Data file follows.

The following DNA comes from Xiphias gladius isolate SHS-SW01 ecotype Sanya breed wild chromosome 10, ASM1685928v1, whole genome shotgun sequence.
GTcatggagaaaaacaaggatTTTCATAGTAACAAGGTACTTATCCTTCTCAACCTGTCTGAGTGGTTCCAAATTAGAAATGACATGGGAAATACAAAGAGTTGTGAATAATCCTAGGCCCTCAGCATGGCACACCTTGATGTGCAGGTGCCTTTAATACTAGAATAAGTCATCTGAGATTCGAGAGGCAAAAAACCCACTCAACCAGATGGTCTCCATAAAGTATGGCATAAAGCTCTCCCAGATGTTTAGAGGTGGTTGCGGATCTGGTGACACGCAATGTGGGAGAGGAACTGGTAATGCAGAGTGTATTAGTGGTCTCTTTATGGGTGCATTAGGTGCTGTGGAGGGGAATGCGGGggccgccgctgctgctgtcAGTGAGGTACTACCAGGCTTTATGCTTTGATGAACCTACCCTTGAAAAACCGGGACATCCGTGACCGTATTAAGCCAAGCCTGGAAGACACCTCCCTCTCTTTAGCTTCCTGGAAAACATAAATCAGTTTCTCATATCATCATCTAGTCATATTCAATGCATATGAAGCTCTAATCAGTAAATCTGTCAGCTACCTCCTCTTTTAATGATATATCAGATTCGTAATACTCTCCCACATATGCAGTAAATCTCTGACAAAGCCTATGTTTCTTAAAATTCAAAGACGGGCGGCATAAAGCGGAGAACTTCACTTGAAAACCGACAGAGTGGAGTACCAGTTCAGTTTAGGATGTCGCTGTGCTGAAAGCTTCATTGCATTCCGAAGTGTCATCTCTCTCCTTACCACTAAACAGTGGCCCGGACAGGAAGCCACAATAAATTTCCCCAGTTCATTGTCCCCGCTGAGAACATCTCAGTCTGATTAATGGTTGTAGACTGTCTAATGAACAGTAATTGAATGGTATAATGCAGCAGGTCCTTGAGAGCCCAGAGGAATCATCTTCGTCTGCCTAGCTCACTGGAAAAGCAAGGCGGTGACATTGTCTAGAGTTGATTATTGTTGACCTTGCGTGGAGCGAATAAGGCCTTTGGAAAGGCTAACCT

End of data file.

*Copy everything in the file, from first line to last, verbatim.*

The following DNA comes from Xiphias gladius isolate SHS-SW01 ecotype Sanya breed wild chromosome 10, ASM1685928v1, whole genome shotgun sequence.
GTcatggagaaaaacaaggatTTTCATAGTAACAAGGTACTTATCCTTCTCAACCTGTCTGAGTGGTTCCAAATTAGAAATGACATGGGAAATACAAAGAGTTGTGAATAATCCTAGGCCCTCAGCATGGCACACCTTGATGTGCAGGTGCCTTTAATACTAGAATAAGTCATCTGAGATTCGAGAGGCAAAAAACCCACTCAACCAGATGGTCTCCATAAAGTATGGCATAAAGCTCTCCCAGATGTTTAGAGGTGGTTGCGGATCTGGTGACACGCAATGTGGGAGAGGAACTGGTAATGCAGAGTGTATTAGTGGTCTCTTTATGGGTGCATTAGGTGCTGTGGAGGGGAATGCGGGggccgccgctgctgctgtcAGTGAGGTACTACCAGGCTTTATGCTTTGATGAACCTACCCTTGAAAAACCGGGACATCCGTGACCGTATTAAGCCAAGCCTGGAAGACACCTCCCTCTCTTTAGCTTCCTGGAAAACATAAATCAGTTTCTCATATCATCATCTAGTCATATTCAATGCATATGAAGCTCTAATCAGTAAATCTGTCAGCTACCTCCTCTTTTAATGATATATCAGATTCGTAATACTCTCCCACATATGCAGTAAATCTCTGACAAAGCCTATGTTTCTTAAAATTCAAAGACGGGCGGCATAAAGCGGAGAACTTCACTTGAAAACCGACAGAGTGGAGTACCAGTTCAGTTTAGGATGTCGCTGTGCTGAAAGCTTCATTGCATTCCGAAGTGTCATCTCTCTCCTTACCACTAAACAGTGGCCCGGACAGGAAGCCACAATAAATTTCCCCAGTTCATTGTCCCCGCTGAGAACATCTCAGTCTGATTAATGGTTGTAGACTGTCTAATGAACAGTAATTGAATGGTATAATGCAGCAGGTCCTTGAGAGCCCAGAGGAATCATCTTCGTCTGCCTAGCTCACTGGAAAAGCAAGGCGGTGACATTGTCTAGAGTTGATTATTGTTGACCTTGCGTGGAGCGAATAAGGCCTTTGGAAAGGCTAACCT